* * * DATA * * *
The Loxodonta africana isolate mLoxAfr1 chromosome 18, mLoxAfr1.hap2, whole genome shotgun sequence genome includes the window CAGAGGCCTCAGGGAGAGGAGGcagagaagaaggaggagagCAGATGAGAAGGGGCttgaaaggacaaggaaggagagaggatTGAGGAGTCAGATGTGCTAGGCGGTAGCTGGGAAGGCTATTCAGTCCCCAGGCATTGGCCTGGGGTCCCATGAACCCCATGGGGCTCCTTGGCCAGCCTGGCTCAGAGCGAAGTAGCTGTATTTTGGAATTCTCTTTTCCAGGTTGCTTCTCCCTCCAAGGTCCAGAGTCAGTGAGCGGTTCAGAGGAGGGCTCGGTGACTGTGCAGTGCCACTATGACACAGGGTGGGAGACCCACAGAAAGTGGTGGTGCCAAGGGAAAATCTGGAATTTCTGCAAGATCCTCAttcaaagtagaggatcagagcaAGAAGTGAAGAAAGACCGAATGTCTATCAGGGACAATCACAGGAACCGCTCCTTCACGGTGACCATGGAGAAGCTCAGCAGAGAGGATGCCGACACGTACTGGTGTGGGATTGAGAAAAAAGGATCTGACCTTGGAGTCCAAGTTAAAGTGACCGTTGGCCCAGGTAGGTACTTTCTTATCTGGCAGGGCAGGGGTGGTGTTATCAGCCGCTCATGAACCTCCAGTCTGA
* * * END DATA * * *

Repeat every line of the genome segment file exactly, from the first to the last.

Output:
The Loxodonta africana isolate mLoxAfr1 chromosome 18, mLoxAfr1.hap2, whole genome shotgun sequence genome includes the window CAGAGGCCTCAGGGAGAGGAGGcagagaagaaggaggagagCAGATGAGAAGGGGCttgaaaggacaaggaaggagagaggatTGAGGAGTCAGATGTGCTAGGCGGTAGCTGGGAAGGCTATTCAGTCCCCAGGCATTGGCCTGGGGTCCCATGAACCCCATGGGGCTCCTTGGCCAGCCTGGCTCAGAGCGAAGTAGCTGTATTTTGGAATTCTCTTTTCCAGGTTGCTTCTCCCTCCAAGGTCCAGAGTCAGTGAGCGGTTCAGAGGAGGGCTCGGTGACTGTGCAGTGCCACTATGACACAGGGTGGGAGACCCACAGAAAGTGGTGGTGCCAAGGGAAAATCTGGAATTTCTGCAAGATCCTCAttcaaagtagaggatcagagcaAGAAGTGAAGAAAGACCGAATGTCTATCAGGGACAATCACAGGAACCGCTCCTTCACGGTGACCATGGAGAAGCTCAGCAGAGAGGATGCCGACACGTACTGGTGTGGGATTGAGAAAAAAGGATCTGACCTTGGAGTCCAAGTTAAAGTGACCGTTGGCCCAGGTAGGTACTTTCTTATCTGGCAGGGCAGGGGTGGTGTTATCAGCCGCTCATGAACCTCCAGTCTGA